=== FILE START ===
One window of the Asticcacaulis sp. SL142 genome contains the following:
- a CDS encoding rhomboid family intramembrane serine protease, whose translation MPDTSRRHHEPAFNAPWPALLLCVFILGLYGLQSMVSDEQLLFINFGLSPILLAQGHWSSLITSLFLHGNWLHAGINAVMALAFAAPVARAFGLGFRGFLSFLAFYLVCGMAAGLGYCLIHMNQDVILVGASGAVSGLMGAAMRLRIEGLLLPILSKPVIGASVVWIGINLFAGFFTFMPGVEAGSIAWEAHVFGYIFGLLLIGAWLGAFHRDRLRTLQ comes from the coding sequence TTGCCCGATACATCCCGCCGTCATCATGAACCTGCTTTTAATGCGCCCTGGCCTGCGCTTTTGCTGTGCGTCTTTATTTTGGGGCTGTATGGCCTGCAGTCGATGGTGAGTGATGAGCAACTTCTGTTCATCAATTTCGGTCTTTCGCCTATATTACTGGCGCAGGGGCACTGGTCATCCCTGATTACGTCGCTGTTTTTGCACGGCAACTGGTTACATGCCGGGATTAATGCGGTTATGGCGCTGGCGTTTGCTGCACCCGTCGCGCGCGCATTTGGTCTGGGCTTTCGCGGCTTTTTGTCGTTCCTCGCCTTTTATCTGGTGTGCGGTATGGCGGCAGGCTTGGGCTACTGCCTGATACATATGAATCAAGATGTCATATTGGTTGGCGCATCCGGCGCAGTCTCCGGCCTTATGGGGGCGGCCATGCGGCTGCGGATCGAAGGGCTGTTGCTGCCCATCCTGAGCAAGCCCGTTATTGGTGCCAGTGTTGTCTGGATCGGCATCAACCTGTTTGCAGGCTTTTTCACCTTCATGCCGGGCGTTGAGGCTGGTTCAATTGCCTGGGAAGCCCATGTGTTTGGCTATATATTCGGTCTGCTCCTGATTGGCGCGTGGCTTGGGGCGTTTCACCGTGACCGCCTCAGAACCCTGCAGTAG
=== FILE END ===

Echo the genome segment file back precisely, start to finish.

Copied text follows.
One window of the Asticcacaulis sp. SL142 genome contains the following:
- a CDS encoding rhomboid family intramembrane serine protease, whose translation MPDTSRRHHEPAFNAPWPALLLCVFILGLYGLQSMVSDEQLLFINFGLSPILLAQGHWSSLITSLFLHGNWLHAGINAVMALAFAAPVARAFGLGFRGFLSFLAFYLVCGMAAGLGYCLIHMNQDVILVGASGAVSGLMGAAMRLRIEGLLLPILSKPVIGASVVWIGINLFAGFFTFMPGVEAGSIAWEAHVFGYIFGLLLIGAWLGAFHRDRLRTLQ comes from the coding sequence TTGCCCGATACATCCCGCCGTCATCATGAACCTGCTTTTAATGCGCCCTGGCCTGCGCTTTTGCTGTGCGTCTTTATTTTGGGGCTGTATGGCCTGCAGTCGATGGTGAGTGATGAGCAACTTCTGTTCATCAATTTCGGTCTTTCGCCTATATTACTGGCGCAGGGGCACTGGTCATCCCTGATTACGTCGCTGTTTTTGCACGGCAACTGGTTACATGCCGGGATTAATGCGGTTATGGCGCTGGCGTTTGCTGCACCCGTCGCGCGCGCATTTGGTCTGGGCTTTCGCGGCTTTTTGTCGTTCCTCGCCTTTTATCTGGTGTGCGGTATGGCGGCAGGCTTGGGCTACTGCCTGATACATATGAATCAAGATGTCATATTGGTTGGCGCATCCGGCGCAGTCTCCGGCCTTATGGGGGCGGCCATGCGGCTGCGGATCGAAGGGCTGTTGCTGCCCATCCTGAGCAAGCCCGTTATTGGTGCCAGTGTTGTCTGGATCGGCATCAACCTGTTTGCAGGCTTTTTCACCTTCATGCCGGGCGTTGAGGCTGGTTCAATTGCCTGGGAAGCCCATGTGTTTGGCTATATATTCGGTCTGCTCCTGATTGGCGCGTGGCTTGGGGCGTTTCACCGTGACCGCCTCAGAACCCTGCAGTAG